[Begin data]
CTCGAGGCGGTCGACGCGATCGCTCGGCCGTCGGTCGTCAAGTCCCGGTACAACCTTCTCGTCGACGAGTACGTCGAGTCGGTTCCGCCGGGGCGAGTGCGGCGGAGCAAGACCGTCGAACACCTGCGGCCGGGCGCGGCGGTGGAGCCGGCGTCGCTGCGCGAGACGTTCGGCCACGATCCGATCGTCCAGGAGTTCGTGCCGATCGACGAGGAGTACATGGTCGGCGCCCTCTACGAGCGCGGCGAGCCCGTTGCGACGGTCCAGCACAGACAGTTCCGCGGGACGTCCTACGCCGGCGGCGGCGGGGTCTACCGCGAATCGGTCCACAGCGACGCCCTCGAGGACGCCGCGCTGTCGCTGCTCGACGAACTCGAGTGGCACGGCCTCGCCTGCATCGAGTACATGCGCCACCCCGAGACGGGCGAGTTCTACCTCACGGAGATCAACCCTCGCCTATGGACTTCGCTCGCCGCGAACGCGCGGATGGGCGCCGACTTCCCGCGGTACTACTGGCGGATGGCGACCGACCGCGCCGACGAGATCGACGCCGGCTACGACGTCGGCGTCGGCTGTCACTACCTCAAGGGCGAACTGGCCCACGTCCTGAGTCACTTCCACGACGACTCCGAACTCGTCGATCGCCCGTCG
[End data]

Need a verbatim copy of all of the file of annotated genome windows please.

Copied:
CTCGAGGCGGTCGACGCGATCGCTCGGCCGTCGGTCGTCAAGTCCCGGTACAACCTTCTCGTCGACGAGTACGTCGAGTCGGTTCCGCCGGGGCGAGTGCGGCGGAGCAAGACCGTCGAACACCTGCGGCCGGGCGCGGCGGTGGAGCCGGCGTCGCTGCGCGAGACGTTCGGCCACGATCCGATCGTCCAGGAGTTCGTGCCGATCGACGAGGAGTACATGGTCGGCGCCCTCTACGAGCGCGGCGAGCCCGTTGCGACGGTCCAGCACAGACAGTTCCGCGGGACGTCCTACGCCGGCGGCGGCGGGGTCTACCGCGAATCGGTCCACAGCGACGCCCTCGAGGACGCCGCGCTGTCGCTGCTCGACGAACTCGAGTGGCACGGCCTCGCCTGCATCGAGTACATGCGCCACCCCGAGACGGGCGAGTTCTACCTCACGGAGATCAACCCTCGCCTATGGACTTCGCTCGCCGCGAACGCGCGGATGGGCGCCGACTTCCCGCGGTACTACTGGCGGATGGCGACCGACCGCGCCGACGAGATCGACGCCGGCTACGACGTCGGCGTCGGCTGTCACTACCTCAAGGGCGAACTGGCCCACGTCCTGAGTCACTTCCACGACGACTCCGAACTCGTCGATCGCCCGTCG